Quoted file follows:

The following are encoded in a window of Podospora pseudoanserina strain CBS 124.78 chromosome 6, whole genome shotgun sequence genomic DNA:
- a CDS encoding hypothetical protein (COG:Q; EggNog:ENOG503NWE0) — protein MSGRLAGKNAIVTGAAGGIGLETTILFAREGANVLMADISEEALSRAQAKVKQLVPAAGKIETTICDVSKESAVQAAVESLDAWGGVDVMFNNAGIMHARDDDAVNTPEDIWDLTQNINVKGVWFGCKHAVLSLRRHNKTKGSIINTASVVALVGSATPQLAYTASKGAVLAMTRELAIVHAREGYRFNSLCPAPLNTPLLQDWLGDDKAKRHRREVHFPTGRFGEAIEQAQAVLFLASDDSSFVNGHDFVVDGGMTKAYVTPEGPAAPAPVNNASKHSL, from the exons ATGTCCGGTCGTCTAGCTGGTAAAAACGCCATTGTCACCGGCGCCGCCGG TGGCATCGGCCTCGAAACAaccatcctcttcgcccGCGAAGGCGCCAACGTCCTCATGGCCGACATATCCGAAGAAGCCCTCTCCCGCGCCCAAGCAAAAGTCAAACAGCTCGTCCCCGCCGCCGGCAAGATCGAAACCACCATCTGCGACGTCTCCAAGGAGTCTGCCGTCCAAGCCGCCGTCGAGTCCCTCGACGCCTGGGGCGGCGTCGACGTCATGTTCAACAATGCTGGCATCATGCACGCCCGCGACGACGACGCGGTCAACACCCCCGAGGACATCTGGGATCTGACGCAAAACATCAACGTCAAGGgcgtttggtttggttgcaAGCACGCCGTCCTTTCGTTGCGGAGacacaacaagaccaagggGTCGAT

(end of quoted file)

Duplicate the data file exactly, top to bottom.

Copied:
The following are encoded in a window of Podospora pseudoanserina strain CBS 124.78 chromosome 6, whole genome shotgun sequence genomic DNA:
- a CDS encoding hypothetical protein (COG:Q; EggNog:ENOG503NWE0) — protein MSGRLAGKNAIVTGAAGGIGLETTILFAREGANVLMADISEEALSRAQAKVKQLVPAAGKIETTICDVSKESAVQAAVESLDAWGGVDVMFNNAGIMHARDDDAVNTPEDIWDLTQNINVKGVWFGCKHAVLSLRRHNKTKGSIINTASVVALVGSATPQLAYTASKGAVLAMTRELAIVHAREGYRFNSLCPAPLNTPLLQDWLGDDKAKRHRREVHFPTGRFGEAIEQAQAVLFLASDDSSFVNGHDFVVDGGMTKAYVTPEGPAAPAPVNNASKHSL, from the exons ATGTCCGGTCGTCTAGCTGGTAAAAACGCCATTGTCACCGGCGCCGCCGG TGGCATCGGCCTCGAAACAaccatcctcttcgcccGCGAAGGCGCCAACGTCCTCATGGCCGACATATCCGAAGAAGCCCTCTCCCGCGCCCAAGCAAAAGTCAAACAGCTCGTCCCCGCCGCCGGCAAGATCGAAACCACCATCTGCGACGTCTCCAAGGAGTCTGCCGTCCAAGCCGCCGTCGAGTCCCTCGACGCCTGGGGCGGCGTCGACGTCATGTTCAACAATGCTGGCATCATGCACGCCCGCGACGACGACGCGGTCAACACCCCCGAGGACATCTGGGATCTGACGCAAAACATCAACGTCAAGGgcgtttggtttggttgcaAGCACGCCGTCCTTTCGTTGCGGAGacacaacaagaccaagggGTCGAT